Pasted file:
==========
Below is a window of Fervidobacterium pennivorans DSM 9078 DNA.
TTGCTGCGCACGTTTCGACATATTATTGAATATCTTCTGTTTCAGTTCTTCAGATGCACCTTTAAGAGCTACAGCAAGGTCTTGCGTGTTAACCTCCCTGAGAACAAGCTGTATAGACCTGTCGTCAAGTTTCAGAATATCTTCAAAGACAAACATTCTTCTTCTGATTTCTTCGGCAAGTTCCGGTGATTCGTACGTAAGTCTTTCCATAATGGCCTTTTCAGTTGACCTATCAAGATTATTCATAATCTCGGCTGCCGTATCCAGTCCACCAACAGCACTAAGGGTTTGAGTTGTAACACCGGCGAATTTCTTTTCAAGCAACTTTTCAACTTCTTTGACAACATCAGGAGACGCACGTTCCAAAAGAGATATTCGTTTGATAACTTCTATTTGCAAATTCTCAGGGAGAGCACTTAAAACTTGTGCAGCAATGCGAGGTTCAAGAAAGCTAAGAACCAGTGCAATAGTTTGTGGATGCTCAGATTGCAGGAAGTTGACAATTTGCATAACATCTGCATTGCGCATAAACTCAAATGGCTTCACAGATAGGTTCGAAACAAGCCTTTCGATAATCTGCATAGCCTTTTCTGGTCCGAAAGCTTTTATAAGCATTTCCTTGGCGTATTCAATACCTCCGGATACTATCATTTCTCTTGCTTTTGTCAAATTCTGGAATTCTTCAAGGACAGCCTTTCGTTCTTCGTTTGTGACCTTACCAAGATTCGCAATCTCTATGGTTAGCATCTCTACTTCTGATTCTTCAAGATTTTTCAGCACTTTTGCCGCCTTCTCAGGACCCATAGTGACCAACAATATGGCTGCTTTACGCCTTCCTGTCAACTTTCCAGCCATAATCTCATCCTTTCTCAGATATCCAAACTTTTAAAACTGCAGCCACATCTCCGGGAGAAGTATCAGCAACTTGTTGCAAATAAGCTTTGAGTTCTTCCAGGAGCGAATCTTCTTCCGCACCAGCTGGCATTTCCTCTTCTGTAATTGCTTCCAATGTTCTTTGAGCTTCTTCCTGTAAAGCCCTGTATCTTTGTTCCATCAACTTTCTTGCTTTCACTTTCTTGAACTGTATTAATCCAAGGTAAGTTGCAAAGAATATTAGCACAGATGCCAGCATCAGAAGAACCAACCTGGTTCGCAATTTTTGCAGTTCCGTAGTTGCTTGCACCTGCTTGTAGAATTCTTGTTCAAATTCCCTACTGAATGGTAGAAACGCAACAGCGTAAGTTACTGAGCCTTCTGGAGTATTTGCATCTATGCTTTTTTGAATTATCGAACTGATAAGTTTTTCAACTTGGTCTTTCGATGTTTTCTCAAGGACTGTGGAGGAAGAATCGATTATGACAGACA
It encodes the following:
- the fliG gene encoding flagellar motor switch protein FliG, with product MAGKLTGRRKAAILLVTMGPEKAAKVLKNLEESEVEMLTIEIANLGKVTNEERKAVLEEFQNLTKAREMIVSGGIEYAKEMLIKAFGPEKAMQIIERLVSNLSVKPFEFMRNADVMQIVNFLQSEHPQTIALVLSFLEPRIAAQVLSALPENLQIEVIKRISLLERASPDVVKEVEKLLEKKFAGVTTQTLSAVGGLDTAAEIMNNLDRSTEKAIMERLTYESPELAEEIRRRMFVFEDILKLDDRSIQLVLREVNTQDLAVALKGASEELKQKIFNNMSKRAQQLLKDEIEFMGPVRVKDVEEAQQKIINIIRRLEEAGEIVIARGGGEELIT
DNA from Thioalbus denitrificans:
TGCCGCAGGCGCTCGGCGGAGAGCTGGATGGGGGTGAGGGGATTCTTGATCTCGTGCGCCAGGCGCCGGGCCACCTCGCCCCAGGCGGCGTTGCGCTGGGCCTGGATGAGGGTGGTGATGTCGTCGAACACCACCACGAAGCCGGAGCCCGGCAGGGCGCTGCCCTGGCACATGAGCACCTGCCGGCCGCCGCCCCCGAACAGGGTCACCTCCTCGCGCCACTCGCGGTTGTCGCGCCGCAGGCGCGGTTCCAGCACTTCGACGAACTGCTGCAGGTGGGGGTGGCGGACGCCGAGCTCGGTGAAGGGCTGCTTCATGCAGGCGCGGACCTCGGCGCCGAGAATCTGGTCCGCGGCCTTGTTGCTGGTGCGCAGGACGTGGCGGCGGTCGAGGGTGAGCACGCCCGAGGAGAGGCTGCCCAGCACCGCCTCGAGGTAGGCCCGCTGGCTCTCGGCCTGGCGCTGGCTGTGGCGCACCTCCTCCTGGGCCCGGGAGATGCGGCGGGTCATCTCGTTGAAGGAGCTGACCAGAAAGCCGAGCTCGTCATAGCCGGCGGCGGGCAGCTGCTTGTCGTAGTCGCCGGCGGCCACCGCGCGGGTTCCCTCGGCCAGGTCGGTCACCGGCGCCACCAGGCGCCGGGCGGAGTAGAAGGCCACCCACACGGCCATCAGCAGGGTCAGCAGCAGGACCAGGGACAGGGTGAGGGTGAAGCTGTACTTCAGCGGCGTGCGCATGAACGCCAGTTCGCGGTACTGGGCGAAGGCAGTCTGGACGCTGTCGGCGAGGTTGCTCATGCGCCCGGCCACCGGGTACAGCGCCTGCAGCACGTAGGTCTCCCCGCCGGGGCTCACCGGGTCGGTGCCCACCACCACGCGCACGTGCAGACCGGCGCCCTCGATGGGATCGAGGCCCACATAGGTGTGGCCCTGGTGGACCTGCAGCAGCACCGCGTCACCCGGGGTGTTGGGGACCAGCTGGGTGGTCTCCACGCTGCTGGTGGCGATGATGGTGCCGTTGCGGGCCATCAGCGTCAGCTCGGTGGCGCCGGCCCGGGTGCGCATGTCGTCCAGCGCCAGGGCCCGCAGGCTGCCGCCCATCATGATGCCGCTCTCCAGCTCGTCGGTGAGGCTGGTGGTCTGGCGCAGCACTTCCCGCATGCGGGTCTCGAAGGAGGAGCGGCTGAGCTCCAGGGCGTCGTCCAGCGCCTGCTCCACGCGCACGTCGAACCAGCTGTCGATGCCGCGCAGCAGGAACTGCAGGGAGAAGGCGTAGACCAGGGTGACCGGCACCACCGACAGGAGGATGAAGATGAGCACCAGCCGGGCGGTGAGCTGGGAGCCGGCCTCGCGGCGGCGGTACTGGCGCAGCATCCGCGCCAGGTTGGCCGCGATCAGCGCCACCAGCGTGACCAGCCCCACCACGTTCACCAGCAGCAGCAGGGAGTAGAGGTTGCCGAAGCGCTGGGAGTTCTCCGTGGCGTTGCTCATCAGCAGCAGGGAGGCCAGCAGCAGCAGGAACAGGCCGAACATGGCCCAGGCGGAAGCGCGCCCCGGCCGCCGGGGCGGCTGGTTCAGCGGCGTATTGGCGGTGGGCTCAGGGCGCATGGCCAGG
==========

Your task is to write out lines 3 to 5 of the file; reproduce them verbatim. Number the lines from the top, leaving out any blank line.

It encodes the following:
- the fliG gene encoding flagellar motor switch protein FliG, with product MAGKLTGRRKAAILLVTMGPEKAAKVLKNLEESEVEMLTIEIANLGKVTNEERKAVLEEFQNLTKAREMIVSGGIEYAKEMLIKAFGPEKAMQIIERLVSNLSVKPFEFMRNADVMQIVNFLQSEHPQTIALVLSFLEPRIAAQVLSALPENLQIEVIKRISLLERASPDVVKEVEKLLEKKFAGVTTQTLSAVGGLDTAAEIMNNLDRSTEKAIMERLTYESPELAEEIRRRMFVFEDILKLDDRSIQLVLREVNTQDLAVALKGASEELKQKIFNNMSKRAQQLLKDEIEFMGPVRVKDVEEAQQKIINIIRRLEEAGEIVIARGGGEELIT
DNA from Thioalbus denitrificans: